(Repeats item first published on Tuesday with no changes to text)
By Stuart Grudgings
KUALA LUMPUR, Aug 21 (Reuters) - Indebted, commodity-dependent Malaysia will be in investors’ crosshairs on Wednesday as heavy selling of Indonesia and India’s currencies threatens to spread to other Asian economies seen as most vulnerable to a withdrawal of U.S. monetary stimulus.
After Indonesia, where concerns over a gaping current account deficit sparked a stock market and currency rout this week, Malaysia and neighbouring Thailand are seen as the most vulnerable Southeast Asian markets to contagion effects.
“There is a lot of resemblance to prior crises like 1997-98. We have had two countries going down, India and Indonesia, and now you have got to start thinking about the third and fourth countries,” said Pradeep Mohinani, a Nomura credit analyst in Hong Kong.
“The likely candidates would be those with high fiscal deficits, slowing economies and high foreign ownership of government bonds. Thailand and Malaysia tick most of the boxes in that regard.”
Economists say that both those countries, as well as the fast-growing Philippines, are to some extent protected from major turmoil by their much stronger external balances compared with Indonesia and India.
Regional economies have built up hefty foreign reserves and sharply reduced foreign currency debt since they were devastated by the Asian financial crisis in 1997.
But their currencies have already been pushed to multi-month lows and could face further pressure from panicky investors who have taken fright at signals the U.S. Federal Reserve will start winding down its $85 billion-a-month support programme soon.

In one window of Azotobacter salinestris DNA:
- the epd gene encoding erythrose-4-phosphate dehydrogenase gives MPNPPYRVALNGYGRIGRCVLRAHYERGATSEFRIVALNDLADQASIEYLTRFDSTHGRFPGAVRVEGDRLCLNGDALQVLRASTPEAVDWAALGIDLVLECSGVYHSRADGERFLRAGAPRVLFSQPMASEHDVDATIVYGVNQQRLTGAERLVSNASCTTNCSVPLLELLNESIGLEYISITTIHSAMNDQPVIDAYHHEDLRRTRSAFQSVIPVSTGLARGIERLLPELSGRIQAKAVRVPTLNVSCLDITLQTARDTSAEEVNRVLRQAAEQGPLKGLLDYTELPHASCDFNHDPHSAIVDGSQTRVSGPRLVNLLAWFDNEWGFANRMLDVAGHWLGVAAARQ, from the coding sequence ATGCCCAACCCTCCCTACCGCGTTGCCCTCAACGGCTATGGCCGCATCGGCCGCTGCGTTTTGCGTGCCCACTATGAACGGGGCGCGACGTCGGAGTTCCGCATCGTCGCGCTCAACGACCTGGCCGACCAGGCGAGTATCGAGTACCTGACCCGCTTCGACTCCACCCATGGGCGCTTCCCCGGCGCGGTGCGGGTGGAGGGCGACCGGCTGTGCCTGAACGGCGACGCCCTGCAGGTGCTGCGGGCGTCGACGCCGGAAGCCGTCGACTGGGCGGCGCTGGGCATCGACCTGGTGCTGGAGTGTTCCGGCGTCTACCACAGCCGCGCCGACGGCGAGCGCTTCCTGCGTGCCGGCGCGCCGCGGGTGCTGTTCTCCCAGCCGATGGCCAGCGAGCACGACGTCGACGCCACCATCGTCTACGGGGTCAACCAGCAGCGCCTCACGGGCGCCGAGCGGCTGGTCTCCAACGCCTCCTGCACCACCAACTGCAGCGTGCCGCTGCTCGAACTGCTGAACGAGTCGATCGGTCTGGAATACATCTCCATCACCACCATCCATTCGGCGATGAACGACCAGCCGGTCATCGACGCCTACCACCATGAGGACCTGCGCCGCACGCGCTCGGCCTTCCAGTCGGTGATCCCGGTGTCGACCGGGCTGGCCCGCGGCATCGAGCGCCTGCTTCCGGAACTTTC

Malaysia releases data on Wednesday afternoon that is expected to show a pick-up in second-quarter growth, but could also reveal the kind of deteriorating current account position that has sparked market sell-offs from India to Brazil.
Export plunges in recent months could push the current account into a quarterly deficit for the first time in 16 years.
“People weren’t expecting the deficit to get anywhere close to zero six months ago,” said Edward Teather, regional economist at UBS in Singapore.
He said a worsening deficit would add pressure on Malaysian policymakers to tighten monetary policy and tackle fiscal reforms, but saw it as much less vulnerable than Indonesia‘s.
“There were big capital outflows during 2008 and Malaysia’s authorities handled them pretty well. Malaysia’s financial system is quite sophisticated.”
Southeast Asia’s third-largest economy, whose trade surplus fell in April to its lowest level since the 1997 financial crisis, is seen as particularly vulnerable because foreigners hold nearly half of its bonds.
It has run up high levels of both household and government debt in recent years, and efforts at fiscal reform are being held up by a weakened prime minister following a close-run election in May.
The ringgit currency has already been driven to three-year lows around 3.3 to the dollar, down more than 7 percent this year. Traders estimate the central bank has spent close to $1.3 billion to defend the currency in recent days.
Selling spread on Tuesday to the Kuala Lumpur’s stock market - usually seen as a regional safe haven - dragging the main index down 1.85 percent.